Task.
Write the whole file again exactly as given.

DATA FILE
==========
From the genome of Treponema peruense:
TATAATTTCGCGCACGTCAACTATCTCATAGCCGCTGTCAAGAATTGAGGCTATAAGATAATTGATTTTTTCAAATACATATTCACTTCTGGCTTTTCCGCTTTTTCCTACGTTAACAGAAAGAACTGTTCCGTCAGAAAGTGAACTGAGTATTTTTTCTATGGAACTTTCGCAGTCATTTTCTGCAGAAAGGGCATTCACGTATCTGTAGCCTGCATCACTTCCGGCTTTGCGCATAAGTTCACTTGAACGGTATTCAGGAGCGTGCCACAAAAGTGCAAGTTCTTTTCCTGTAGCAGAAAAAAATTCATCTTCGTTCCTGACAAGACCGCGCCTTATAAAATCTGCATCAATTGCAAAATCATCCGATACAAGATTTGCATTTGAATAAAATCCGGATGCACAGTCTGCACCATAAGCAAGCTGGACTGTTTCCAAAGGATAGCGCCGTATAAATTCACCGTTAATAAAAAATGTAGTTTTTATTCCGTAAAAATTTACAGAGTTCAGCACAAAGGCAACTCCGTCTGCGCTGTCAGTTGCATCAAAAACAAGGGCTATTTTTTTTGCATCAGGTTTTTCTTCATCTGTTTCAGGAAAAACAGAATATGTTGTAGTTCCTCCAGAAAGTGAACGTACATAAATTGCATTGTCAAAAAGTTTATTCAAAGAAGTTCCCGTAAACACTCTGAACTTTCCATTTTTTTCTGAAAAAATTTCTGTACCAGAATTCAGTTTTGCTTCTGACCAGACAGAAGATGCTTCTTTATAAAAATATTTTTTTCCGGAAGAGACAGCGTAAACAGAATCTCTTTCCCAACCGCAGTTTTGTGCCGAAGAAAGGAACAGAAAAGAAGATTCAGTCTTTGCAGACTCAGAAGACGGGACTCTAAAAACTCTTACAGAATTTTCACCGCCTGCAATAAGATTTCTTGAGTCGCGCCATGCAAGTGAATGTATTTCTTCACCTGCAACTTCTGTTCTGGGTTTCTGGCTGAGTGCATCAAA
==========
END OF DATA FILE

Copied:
From the genome of Treponema peruense:
TATAATTTCGCGCACGTCAACTATCTCATAGCCGCTGTCAAGAATTGAGGCTATAAGATAATTGATTTTTTCAAATACATATTCACTTCTGGCTTTTCCGCTTTTTCCTACGTTAACAGAAAGAACTGTTCCGTCAGAAAGTGAACTGAGTATTTTTTCTATGGAACTTTCGCAGTCATTTTCTGCAGAAAGGGCATTCACGTATCTGTAGCCTGCATCACTTCCGGCTTTGCGCATAAGTTCACTTGAACGGTATTCAGGAGCGTGCCACAAAAGTGCAAGTTCTTTTCCTGTAGCAGAAAAAAATTCATCTTCGTTCCTGACAAGACCGCGCCTTATAAAATCTGCATCAATTGCAAAATCATCCGATACAAGATTTGCATTTGAATAAAATCCGGATGCACAGTCTGCACCATAAGCAAGCTGGACTGTTTCCAAAGGATAGCGCCGTATAAATTCACCGTTAATAAAAAATGTAGTTTTTATTCCGTAAAAATTTACAGAGTTCAGCACAAAGGCAACTCCGTCTGCGCTGTCAGTTGCATCAAAAACAAGGGCTATTTTTTTTGCATCAGGTTTTTCTTCATCTGTTTCAGGAAAAACAGAATATGTTGTAGTTCCTCCAGAAAGTGAACGTACATAAATTGCATTGTCAAAAAGTTTATTCAAAGAAGTTCCCGTAAACACTCTGAACTTTCCATTTTTTTCTGAAAAAATTTCTGTACCAGAATTCAGTTTTGCTTCTGACCAGACAGAAGATGCTTCTTTATAAAAATATTTTTTTCCGGAAGAGACAGCGTAAACAGAATCTCTTTCCCAACCGCAGTTTTGTGCCGAAGAAAGGAACAGAAAAGAAGATTCAGTCTTTGCAGACTCAGAAGACGGGACTCTAAAAACTCTTACAGAATTTTCACCGCCTGCAATAAGATTTCTTGAGTCGCGCCATGCAAGTGAATGTATTTCTTCACCTGCAACTTCTGTTCTGGGTTTCTGGCTGAGTGCATCAAA